It’s an excellent episode. Not just because Hogan. It’s got the right mix of Shipka’s justness, witch creepiness, and supporting cast material.

Even if it not being a Thanksgiving special seems like a missed opportunity given how funny it’d be to watch Otto and Hogan watch a football game together.

Chilling Adventures of Sabrina (2018) s01e06 – An Exorcism in Greendale

The opening showdown with Sabrina (Kiernan Shipka) confronting Ms. Wardwell (Michelle Gomez) about Wardwell being a witch, spying on Sabrina, saving Sabrina from the sleep demon. Wardwell gives her a questionable tale about how she’s fulfilling a promise to Sabrina’s dead dad to protect her, which Shipka doesn’t quite buy and I’m not sure if I’m supposed to be buying it either. But am I not buying it because I’ve read the comic and know more of what’s up or because of the show’s handling of Gomez, who’s definitely “protecting” Shipka but also actively working to harm those around her.

Turns out it doesn’t matter because Gomez joins Shipka’s witch gang by the end of the episode and it works out, albeit with Gomez as an unrevealed black hat in the operation. Because it turns out Shipka’s going to need all the witch help she can get this episode, as she tries to organize an exorcism to save friend Lachlan Watson’s possessed uncle, Jason Beaudoin.

What’s interesting is how right after Gomez goes from lying to Shipka about her backstory, Shipka goes and hangs out with her friends—Watson, Ross Lynch, Jaz Sinclair—and finds out whatever demon is possessing Beaudoin has been terrorizing them in their dreams. At this precarious moment in their friendships, Shipka proceeds to gaslight her mortal pals about the demon invading their dreams. It’s maybe the first time on the show Shipka’s ever appeared unsympathetic. It’s frankly disquieting to see her do it. Sure, she runs home and tells her family she’s got to save the humans and all but… still.

Especially since Shipka’s then got to back things up with Lynch especially, as he thinks he once saw the same demon in the mines, not yet realizing they really are just tunnels to Hell and who knows who he would’ve seen as a kid. Lynch and Shipka then go down into the mines to try to figure out what happened to Beaudoin, which at one point gives Lynch the great line, “this isn’t The Goonies.” Even if it doesn’t seem like the right line for a sixteen year-old in 2018 to spout.

Meanwhile Sinclair has a weird freakout she’s not religious enough.

Lots of Exorcist references throughout the episode, including a great shot of the suitcase and some not so welcome projectile vomit. The way the exorcism plays out with Shipka, Gomez, and aunts Lucy Davis and Miranda Otto is fabulous.

Even with the iMovie Vaseline smudges appearing at the end, it’s definitely the best directing I’ve ever seen from Rachel Talalay. Though I didn’t know she directed it when I was watching, so maybe I wasn’t looking out for issues as much. It’s a good episode. Though I wish Watson’s arc, which involves Beaudoin being… gay maybe… possibly queer… ish, was better. Whatever Joshua Conkel and MJ Kaufman are trying to do there doesn’t work. Especially with Beaudoin’s demon calling Beaudoin a sodomite, especially with Sinlcair’s religiosity becoming a plot point.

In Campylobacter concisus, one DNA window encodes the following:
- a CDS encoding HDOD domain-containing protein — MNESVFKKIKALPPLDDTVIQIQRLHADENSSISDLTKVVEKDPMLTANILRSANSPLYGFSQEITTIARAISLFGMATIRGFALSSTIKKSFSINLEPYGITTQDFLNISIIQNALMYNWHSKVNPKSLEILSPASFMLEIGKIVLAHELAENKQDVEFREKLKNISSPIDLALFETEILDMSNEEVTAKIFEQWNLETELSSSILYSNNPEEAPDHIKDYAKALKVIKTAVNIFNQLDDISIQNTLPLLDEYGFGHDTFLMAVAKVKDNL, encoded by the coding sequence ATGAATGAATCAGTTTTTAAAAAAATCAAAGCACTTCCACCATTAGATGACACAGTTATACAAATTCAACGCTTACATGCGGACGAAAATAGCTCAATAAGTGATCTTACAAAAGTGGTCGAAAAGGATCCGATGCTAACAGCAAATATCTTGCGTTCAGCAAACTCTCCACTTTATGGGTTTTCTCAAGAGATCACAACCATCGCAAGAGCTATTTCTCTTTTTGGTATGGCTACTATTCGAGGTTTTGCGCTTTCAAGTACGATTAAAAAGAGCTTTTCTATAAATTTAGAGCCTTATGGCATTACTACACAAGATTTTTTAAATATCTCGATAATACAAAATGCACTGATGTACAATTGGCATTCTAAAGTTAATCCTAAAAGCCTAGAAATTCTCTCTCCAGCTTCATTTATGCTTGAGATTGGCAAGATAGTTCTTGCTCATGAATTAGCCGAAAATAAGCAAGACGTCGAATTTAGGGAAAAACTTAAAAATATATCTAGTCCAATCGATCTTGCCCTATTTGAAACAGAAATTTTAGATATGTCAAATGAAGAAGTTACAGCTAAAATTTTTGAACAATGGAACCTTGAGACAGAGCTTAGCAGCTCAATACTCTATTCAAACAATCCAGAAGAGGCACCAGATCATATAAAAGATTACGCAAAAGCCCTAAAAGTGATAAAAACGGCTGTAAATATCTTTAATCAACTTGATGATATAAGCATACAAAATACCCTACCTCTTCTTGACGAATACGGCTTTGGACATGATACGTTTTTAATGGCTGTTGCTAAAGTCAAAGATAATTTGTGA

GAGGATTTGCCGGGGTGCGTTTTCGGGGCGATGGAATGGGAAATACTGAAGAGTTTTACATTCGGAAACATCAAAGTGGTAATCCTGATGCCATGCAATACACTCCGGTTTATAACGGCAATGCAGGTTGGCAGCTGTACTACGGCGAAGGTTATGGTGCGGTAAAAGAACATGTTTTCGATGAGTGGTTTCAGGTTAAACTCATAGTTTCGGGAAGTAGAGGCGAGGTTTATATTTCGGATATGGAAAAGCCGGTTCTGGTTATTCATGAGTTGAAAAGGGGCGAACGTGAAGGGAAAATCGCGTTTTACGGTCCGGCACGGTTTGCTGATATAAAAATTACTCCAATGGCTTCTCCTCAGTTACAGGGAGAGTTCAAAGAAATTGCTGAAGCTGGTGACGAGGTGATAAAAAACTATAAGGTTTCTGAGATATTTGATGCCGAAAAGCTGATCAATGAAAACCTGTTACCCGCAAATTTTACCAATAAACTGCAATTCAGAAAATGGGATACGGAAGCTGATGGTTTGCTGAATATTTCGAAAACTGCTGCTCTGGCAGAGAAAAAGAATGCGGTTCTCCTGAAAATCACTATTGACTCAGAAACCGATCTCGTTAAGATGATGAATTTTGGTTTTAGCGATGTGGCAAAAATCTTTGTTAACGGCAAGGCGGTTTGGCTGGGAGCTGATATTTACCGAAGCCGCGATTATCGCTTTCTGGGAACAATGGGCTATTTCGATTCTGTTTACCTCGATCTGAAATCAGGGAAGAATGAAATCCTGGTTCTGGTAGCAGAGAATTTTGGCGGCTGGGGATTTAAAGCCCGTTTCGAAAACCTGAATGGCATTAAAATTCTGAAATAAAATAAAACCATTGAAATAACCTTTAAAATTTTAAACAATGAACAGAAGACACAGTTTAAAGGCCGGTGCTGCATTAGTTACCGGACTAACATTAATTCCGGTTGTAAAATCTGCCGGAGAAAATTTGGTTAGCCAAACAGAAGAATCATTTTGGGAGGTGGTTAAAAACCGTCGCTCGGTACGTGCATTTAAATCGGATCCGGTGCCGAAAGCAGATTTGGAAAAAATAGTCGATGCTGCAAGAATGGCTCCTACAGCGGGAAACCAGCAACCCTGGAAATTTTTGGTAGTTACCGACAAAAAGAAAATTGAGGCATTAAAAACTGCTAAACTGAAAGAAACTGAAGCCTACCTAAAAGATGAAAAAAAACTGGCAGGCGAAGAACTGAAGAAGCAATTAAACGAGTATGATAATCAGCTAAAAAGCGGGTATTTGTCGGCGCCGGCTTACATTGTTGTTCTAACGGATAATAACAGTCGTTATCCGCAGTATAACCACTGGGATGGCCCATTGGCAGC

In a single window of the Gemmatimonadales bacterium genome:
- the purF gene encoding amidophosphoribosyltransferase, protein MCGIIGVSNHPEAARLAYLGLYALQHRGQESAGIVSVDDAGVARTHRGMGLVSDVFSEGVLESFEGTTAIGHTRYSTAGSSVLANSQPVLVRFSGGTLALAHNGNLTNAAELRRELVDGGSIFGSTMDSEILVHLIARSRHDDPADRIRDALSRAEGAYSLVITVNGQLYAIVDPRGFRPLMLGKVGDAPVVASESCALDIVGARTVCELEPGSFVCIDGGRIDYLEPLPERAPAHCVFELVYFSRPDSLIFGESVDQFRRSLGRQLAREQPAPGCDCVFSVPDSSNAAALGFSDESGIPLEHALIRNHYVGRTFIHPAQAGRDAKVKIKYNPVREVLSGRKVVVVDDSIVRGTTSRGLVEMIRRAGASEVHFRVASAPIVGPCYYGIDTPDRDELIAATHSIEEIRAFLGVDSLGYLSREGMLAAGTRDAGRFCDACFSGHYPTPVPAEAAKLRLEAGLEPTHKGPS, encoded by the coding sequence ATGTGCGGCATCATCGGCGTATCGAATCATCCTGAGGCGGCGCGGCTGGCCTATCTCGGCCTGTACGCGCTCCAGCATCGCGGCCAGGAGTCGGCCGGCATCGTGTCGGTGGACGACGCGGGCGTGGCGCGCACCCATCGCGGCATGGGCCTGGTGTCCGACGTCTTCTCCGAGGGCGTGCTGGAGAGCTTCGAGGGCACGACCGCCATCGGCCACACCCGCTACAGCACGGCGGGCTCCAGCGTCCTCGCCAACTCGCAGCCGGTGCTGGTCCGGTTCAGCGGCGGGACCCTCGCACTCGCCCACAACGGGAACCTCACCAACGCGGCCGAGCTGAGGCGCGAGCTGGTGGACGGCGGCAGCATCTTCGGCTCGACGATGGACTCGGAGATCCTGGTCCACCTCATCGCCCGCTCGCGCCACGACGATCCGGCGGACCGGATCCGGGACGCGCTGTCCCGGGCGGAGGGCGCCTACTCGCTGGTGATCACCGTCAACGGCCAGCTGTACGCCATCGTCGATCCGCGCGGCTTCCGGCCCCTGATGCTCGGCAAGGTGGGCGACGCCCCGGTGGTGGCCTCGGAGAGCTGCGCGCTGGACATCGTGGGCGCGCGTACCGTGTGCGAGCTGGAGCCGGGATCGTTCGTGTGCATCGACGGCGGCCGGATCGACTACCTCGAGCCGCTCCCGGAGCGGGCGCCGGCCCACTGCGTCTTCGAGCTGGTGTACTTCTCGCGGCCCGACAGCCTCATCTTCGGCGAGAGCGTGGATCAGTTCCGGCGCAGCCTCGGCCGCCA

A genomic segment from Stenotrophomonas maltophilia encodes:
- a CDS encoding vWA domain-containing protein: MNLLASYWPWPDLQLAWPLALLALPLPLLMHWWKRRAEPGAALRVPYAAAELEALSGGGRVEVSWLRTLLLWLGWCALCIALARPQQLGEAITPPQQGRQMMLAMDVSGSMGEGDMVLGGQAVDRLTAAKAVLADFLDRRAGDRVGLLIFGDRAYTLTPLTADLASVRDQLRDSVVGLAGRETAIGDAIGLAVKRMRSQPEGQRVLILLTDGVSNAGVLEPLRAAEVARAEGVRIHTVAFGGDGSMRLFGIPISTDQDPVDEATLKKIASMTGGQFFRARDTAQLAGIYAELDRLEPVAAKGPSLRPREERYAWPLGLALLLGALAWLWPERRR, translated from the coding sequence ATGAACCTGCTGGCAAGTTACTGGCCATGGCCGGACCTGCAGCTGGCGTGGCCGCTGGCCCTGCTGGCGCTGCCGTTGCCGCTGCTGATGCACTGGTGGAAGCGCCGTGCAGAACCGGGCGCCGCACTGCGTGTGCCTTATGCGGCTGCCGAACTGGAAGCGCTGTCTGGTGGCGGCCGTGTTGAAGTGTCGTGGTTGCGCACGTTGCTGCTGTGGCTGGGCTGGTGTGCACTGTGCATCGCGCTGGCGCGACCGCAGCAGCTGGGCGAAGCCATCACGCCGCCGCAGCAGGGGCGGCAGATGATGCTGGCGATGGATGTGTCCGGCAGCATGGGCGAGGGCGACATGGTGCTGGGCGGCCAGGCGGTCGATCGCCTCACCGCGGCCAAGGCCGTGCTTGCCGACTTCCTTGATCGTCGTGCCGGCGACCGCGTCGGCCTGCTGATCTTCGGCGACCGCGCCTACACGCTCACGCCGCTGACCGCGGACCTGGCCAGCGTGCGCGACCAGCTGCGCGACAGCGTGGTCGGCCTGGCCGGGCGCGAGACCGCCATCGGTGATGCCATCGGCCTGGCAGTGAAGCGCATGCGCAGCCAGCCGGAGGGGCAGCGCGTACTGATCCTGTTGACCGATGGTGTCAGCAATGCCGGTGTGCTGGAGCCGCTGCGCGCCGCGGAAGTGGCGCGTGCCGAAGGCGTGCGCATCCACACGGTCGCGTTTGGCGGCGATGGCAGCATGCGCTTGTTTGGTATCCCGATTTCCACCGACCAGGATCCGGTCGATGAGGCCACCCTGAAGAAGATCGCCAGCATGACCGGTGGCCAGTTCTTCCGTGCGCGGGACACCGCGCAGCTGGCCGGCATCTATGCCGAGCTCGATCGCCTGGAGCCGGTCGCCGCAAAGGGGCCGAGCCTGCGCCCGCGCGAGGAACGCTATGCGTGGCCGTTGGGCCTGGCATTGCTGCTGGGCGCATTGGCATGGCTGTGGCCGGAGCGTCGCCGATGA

Godzilla: King of the Monsters (2019, Michael Dougherty)

I wonder if, much like that one immortal monkey divining Borges’s dreams and half-dreams at dawn on August 14, 1934, one could assemble a list of all the action beats in Godzilla: King of the Monsters, which are mostly from Aliens and Jurassic Park 1 and 2, and arrange them to figure out the story to this film. Once the film hits the second act, I think it’d be more—I’m forgetting the stuff with Vera Farmiga, which is more out of a Mission: Impossible or James Bond. I’m sure Borges’s immortal monkey could do it, but I guess there is something more to director Dougherty and Zach Shields’s script than just stringing together the action scenes, fitting in the right amount of product placement for the studio (turns out it’s a lot and then a lot times twelve), and making sure there enough possible toys. See, you don’t just get Godzilla merchandise from this one, there’s also the other monsters, plus the stupid giant-sized stealth bomber-thing the good guys fly around in because Godzilla: King of the Monsters is a desperately joyless adaptation of a crappy eighties Godzilla cartoon.

Complete with annoying teen Millie Bobby Brown running around. Brown’s not just a mechanical engineer and accomplice to premeditated omnicide, she also knows how to run a ballpark sound board, which is maybe her most impressive trait.

She’s daughter of mad scientist Vera Farmiga (hashtag feminism), who has betrayed Monarch—the good guys with the giant flying fortress who tell the governments of the world to eat it while they study giant monsters, called Titans because someone wanted a trademark and this Godzilla movie tries as much as it can to forget Japan exists so you know they’re not calling them kaiju—and teamed up with eco-terrorist Charles Dance to release all the giant monsters who will once again rule the Earth.